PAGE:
Business Growth, Execution and Productivity, Great Reads, Key Ideas to Think On, Leadership, Strategy

A Pirate’s View of Business Meetings



A-Pirate’s-View-of-Business-MeetingsIf you’ve spent any time around me, you know that I’m a big proponent of regular business meetings. I’m not talking about meetings just for the sake of meetings—I’m talking about regular meetings with clear objectives and accountability. I’m talking about the kind of meetings that keep you informed about the status of important measureable items (You can call them KPIs if you want—I do!) that keep your business moving in the right direction and not only keep you going, but keep you growing.

I talk about different kinds of regular meetings frequently (Planning, quarterly, monthly, daily, etc.) They’re important. I’ve found certain formats for meetings to be particularly helpful and I often pass them on. But it’s important to remember that the meetings are there to serve the business—and not the other way around.

It’s like my good friend, Captain Barbossa from Pirates of the Caribbean once said when explaining the Pirate’s Code: “The code is more what you’d call guidelines than actual rules. Welcome aboard the Black Pearl, Miss Turner.”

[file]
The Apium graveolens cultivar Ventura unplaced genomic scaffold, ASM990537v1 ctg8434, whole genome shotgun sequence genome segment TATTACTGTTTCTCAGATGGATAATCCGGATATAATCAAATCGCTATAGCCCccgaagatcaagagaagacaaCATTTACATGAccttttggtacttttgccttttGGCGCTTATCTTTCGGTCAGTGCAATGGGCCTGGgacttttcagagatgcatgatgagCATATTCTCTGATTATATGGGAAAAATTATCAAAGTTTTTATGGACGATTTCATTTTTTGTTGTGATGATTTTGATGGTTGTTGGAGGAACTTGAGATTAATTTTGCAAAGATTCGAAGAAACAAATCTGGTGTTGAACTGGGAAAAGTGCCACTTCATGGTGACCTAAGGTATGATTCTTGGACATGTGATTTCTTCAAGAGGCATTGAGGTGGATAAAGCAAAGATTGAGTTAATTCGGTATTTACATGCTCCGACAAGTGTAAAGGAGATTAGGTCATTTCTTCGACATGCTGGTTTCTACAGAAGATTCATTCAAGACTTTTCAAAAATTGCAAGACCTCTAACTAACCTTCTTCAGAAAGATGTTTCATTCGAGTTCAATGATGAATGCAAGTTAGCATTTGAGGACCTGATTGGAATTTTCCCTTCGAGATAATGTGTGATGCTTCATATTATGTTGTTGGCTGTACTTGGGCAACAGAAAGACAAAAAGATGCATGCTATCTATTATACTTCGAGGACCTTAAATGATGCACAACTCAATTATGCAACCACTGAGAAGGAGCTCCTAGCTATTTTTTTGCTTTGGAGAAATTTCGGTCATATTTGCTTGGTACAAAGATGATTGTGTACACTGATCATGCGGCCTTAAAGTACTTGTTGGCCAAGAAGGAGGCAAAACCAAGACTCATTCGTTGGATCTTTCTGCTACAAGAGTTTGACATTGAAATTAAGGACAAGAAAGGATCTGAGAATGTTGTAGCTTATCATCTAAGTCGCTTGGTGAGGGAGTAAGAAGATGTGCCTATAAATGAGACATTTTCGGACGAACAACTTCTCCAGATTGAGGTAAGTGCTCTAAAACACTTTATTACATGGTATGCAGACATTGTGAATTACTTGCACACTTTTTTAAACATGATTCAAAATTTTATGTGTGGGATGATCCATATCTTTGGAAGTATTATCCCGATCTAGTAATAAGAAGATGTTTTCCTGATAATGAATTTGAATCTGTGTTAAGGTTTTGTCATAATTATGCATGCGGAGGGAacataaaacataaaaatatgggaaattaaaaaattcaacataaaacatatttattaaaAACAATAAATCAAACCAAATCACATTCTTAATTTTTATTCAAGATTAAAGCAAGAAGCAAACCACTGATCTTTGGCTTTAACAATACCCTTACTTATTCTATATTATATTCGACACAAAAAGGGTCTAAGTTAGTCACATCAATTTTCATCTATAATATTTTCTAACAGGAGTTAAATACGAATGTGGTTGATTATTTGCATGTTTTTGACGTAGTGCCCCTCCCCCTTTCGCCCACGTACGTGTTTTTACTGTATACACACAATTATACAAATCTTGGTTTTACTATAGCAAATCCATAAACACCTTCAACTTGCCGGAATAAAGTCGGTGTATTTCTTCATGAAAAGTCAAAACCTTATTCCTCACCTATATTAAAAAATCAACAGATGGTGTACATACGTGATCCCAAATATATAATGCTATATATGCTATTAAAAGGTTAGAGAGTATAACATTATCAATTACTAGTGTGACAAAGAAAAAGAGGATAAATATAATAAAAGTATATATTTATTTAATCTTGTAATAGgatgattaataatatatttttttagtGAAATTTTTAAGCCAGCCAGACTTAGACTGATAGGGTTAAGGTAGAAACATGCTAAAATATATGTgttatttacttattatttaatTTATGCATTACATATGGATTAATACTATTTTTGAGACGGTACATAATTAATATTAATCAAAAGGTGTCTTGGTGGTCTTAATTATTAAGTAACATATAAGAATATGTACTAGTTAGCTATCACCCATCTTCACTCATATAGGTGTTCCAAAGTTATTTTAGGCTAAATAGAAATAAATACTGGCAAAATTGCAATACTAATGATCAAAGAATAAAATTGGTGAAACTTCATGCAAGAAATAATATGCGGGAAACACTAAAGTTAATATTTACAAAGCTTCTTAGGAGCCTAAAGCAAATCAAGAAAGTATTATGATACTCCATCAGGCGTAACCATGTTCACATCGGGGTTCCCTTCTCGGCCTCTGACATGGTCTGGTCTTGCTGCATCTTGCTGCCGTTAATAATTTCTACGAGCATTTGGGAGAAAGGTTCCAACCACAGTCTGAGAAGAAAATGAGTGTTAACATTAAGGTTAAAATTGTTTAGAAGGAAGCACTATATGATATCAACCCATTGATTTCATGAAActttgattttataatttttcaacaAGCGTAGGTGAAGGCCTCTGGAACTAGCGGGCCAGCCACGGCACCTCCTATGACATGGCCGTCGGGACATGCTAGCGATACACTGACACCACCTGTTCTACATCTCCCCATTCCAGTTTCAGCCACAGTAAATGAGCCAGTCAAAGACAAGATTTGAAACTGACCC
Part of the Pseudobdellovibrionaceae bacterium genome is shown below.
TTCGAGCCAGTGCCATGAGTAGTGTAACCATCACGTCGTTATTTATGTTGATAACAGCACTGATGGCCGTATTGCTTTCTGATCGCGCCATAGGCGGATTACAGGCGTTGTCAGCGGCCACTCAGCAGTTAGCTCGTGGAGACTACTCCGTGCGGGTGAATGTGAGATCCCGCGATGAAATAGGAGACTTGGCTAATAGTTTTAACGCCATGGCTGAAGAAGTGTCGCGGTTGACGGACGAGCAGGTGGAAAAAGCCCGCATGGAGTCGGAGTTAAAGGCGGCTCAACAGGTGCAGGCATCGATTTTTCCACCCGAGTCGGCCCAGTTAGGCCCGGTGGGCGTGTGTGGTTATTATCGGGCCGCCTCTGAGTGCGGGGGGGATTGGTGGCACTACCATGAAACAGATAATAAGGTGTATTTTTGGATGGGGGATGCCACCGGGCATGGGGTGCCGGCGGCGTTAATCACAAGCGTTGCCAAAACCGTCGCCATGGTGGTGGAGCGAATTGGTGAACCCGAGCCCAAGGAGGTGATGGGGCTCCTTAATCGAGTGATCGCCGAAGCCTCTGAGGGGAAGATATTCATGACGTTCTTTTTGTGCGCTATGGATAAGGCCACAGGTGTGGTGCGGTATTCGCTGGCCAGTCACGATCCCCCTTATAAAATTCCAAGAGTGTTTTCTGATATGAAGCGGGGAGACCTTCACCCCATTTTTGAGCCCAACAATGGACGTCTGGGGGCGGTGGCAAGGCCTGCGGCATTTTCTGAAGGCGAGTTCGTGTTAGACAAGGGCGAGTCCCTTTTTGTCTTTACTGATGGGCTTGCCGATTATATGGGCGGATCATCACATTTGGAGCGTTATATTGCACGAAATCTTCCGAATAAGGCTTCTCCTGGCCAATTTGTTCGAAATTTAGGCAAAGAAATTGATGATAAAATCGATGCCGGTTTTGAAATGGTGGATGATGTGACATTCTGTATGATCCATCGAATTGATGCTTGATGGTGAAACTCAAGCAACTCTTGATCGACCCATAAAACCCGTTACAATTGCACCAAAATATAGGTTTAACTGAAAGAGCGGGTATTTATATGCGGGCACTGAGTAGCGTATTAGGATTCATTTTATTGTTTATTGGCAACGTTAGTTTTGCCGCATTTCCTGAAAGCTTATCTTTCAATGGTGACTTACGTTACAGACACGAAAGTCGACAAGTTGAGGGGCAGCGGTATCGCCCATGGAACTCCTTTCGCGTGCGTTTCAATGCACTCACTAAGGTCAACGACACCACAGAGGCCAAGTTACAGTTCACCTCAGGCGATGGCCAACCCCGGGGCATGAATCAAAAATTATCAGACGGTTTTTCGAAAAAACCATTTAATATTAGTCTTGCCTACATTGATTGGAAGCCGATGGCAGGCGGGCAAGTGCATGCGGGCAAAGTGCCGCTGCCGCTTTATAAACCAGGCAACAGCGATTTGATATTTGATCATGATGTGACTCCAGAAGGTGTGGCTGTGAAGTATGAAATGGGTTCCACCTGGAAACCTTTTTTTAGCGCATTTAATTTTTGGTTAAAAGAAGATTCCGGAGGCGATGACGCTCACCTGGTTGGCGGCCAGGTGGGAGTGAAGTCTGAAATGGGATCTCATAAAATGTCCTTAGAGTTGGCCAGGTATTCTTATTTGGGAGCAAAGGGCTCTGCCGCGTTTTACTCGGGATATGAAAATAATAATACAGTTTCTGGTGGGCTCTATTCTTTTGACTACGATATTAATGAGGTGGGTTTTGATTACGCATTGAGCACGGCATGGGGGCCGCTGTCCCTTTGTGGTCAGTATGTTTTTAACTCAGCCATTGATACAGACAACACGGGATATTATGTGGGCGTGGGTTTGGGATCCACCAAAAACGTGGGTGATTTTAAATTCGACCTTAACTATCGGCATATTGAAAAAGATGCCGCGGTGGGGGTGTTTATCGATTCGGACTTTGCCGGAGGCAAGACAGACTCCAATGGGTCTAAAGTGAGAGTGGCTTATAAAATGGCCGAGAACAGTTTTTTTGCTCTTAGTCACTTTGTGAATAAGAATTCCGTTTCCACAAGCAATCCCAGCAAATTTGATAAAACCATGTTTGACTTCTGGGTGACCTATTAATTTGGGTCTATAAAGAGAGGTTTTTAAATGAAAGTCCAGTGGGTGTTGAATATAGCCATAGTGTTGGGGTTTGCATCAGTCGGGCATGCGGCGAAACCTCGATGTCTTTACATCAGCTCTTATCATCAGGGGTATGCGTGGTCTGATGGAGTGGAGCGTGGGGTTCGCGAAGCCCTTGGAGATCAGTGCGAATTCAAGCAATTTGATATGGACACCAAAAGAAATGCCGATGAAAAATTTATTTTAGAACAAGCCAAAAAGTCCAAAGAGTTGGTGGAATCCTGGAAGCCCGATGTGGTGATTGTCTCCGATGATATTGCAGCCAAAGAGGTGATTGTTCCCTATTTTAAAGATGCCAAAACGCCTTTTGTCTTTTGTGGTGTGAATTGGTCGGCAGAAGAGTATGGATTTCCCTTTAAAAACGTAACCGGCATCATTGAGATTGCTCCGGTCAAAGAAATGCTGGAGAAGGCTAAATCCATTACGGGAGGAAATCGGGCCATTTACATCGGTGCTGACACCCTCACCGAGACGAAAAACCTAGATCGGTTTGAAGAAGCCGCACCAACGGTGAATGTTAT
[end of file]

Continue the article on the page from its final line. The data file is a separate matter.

While Captain Barbossa may not have had business meetings in mind, he was still onto something. Consistency and regularity are important, but it’s not a rigid set of rules. You can use flexibility in the exact format of the meeting you have—as long as there is accountability and you cover the important issues.

Startup company, Skyscanner uses something they call “The 22-minute meeting” that employee Mary Porter described in her post, “How the 22-minute meeting saved us 100 working days.” With 15 employees attending a weekly 60-minute meeting, they realized by cutting the meetings to 22 minutes they could save 29,700 minutes (100 working days) a year.

You can read her post here, but here are a few small changes they made that cut the length of time they spent and maximized productivity.

  • Keeping track of time. To respect employees’ time the company agreed each point on the agenda should only have a maximum of 5 minutes. To reinforce that a large clock was brought to the meetings and an alarm sounded after four minutes.
  • Keep things relevant. If further discussion is required the topic is taken off line and pursued by the relevant parties (rather than making everyone sit through details that may not apply to them).
  • Paying attention to etiquette. Noticing that attendees were often late and distracted by messages and emails the company agreed a specific start time of 9.05am and banned laptops/mobiles, unless presenting.

The steps Syscanner took may not be the right steps for your company. That’s not the point. What is important is that they knew meetings were important, but that their current format wasn’t delivering. So they made changes.

Regular meetings are crucial to track progress and to pass on valuable information. But don’t be a slave to your meetings—make sure your meetings are serving your business interests.

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